Gordon Kirby

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Ganassi’s Future Vision

Chip Ganassi’s team won 89 races and nine CART, IRL or IndyCar championships over the past 17 years. Ganassi has established himself as one of IndyCar’s top team owners and is deeply concerned about the state of the IndyCar series. “Something needs to happen soon or we’re all in trouble,” he said just before the season began. “We need multiple car builders and competition to bring the price down, get better service and to generate more excitement and interest from fans and media.”

Ganassi believes a radical approach is required to revive the chassis part of IndyCar’s equation. When he was involved with Ben Bowlby in the creation of the Delta Wing concept, Ganassi became a big believer in open-source methodology and is convinced it’s the best way forward for the sport

“We’ve got to change the approach to the way the cars are built and the way the formula works,” he said. “I believe a more radical approach is required to bring us into the 21st century. I’ve said it before and I’ll say it again. I believe open source is the future.

“Ben and I talked a lot about the idea of adopting the open-source concept in racing. They need to have a network where one guy is developing the suspension, another developing the gearbox, another developing the aero, another developing the drive line and so on, and you lay the costs off on that. That’s the future.”

Chip outlined how he believes such a system would work. “You put a price tag on the car and say that’s the car of today. On day one, the new car is a spec car. You say here’s the car and here’s all the pieces and you publish it on the web. You also publish a parts price list.

“Then in year one, you say you can develop the suspension and driveline, but can’t touch anything else. We’re going to start slow, and the goal for prospective suppliers is to beat the existing price for that part or component.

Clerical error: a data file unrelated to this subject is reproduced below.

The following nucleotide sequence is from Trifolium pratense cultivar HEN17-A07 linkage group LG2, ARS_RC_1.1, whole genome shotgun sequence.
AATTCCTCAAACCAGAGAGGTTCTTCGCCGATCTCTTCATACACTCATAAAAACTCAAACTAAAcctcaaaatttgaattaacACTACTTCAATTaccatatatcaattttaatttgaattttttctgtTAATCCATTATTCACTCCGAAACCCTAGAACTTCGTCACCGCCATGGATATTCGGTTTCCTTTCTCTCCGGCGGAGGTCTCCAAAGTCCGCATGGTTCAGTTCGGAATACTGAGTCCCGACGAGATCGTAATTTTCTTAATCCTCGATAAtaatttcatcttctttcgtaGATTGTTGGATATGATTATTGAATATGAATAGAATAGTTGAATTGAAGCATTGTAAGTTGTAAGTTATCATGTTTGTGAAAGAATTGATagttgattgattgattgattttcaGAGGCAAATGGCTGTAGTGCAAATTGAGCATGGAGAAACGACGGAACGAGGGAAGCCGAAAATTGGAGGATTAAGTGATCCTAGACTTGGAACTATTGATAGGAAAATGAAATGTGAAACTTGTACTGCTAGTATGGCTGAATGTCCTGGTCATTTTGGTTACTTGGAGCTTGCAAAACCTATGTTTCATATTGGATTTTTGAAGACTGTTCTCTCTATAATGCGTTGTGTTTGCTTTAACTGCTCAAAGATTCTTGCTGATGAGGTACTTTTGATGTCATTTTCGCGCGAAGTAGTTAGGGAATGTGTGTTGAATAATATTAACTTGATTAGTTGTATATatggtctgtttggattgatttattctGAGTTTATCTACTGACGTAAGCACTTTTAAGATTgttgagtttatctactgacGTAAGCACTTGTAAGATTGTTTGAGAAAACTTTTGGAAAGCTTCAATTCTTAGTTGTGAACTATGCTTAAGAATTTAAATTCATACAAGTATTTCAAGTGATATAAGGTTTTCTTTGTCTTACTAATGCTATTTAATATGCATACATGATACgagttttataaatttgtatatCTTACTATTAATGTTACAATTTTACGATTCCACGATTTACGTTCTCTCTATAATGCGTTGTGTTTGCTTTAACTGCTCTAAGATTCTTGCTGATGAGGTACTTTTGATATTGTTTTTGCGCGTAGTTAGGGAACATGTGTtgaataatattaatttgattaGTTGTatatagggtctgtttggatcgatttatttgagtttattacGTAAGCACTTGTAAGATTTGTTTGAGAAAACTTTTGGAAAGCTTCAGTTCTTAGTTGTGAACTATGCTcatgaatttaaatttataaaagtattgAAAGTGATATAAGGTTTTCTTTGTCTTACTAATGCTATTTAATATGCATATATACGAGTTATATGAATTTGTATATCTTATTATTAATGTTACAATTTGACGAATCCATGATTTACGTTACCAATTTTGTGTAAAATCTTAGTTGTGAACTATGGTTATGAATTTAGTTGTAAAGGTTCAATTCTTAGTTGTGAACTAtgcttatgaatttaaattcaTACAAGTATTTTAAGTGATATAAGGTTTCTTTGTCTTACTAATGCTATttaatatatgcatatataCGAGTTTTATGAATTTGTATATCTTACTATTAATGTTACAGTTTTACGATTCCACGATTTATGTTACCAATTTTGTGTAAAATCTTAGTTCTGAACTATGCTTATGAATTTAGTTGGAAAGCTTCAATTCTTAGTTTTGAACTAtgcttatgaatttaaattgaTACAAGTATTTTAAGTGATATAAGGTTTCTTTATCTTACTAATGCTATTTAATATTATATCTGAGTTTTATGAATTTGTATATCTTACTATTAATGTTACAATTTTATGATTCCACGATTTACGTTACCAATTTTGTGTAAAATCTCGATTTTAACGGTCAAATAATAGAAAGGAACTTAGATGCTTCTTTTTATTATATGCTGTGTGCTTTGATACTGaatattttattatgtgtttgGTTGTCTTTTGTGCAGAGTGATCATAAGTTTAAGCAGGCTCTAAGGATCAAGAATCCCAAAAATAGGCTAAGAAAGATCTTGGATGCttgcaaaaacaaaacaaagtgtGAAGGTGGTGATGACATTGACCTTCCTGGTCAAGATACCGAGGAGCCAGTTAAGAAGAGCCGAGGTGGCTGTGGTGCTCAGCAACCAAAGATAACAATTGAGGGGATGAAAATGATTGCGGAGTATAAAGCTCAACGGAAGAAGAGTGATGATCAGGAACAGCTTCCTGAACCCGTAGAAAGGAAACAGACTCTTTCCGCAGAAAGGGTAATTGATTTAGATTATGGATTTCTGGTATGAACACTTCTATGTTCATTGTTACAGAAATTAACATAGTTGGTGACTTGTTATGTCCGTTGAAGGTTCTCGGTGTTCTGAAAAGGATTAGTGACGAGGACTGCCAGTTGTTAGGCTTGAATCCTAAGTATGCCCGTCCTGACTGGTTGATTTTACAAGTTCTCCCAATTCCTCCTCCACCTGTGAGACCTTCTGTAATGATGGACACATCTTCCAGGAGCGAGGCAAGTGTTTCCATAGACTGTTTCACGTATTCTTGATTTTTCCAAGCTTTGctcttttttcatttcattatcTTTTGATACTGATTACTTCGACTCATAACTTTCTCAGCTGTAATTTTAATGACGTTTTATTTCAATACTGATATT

“By February 1 you would announce your intent to be a possible supplier of suspension and driveline. By March 1 you would submit a drawing and by May 1 you would have a working prototype. You have to show your design has the wherewithal to pass the safety committee’s tests and byJuly 1 two people will be selected to develop the suspension and the driveline.

Ganassi thinks the real fun would begin in the second year of an open-source formula. “In year two we open up more of the car he said. “Maybe we open up the wings or the topside aerodynamics. We look for more areas of development and allow it to unfold year by year The open-source system would attract smart young engineers and interest from engineering schools around the world. It would make the sport relevant again, particularly to young people. It would bring in new ideas and new thinking and the competition among young engineers and prospective suppliers would lower the price and improve supply and service.

“This could be done with maybe six engineers overseeing the open-source system and the supplier approval and development process. It could be done very efficiently and it would put the sport on a new, relevant, exciting platform.”

I applaud Chip for pushing a radical concept. He’s suggesting a whole new way of running and regulating the sport, and to make it happen would require a considerable leap of faith. It would change the way sanctioning bodies do business and require them to adopt a higher level of in-house engineering.

Like any revolution it would be fraught with peril, but I share Ganassi’s worries that IndyCar is doomed to an irrelevant future if it doesn’t act. IndyCar is resistant to change, trapped in the plague of spec-car racing. Does it have the courage to embrace Ganassi’s radical idea?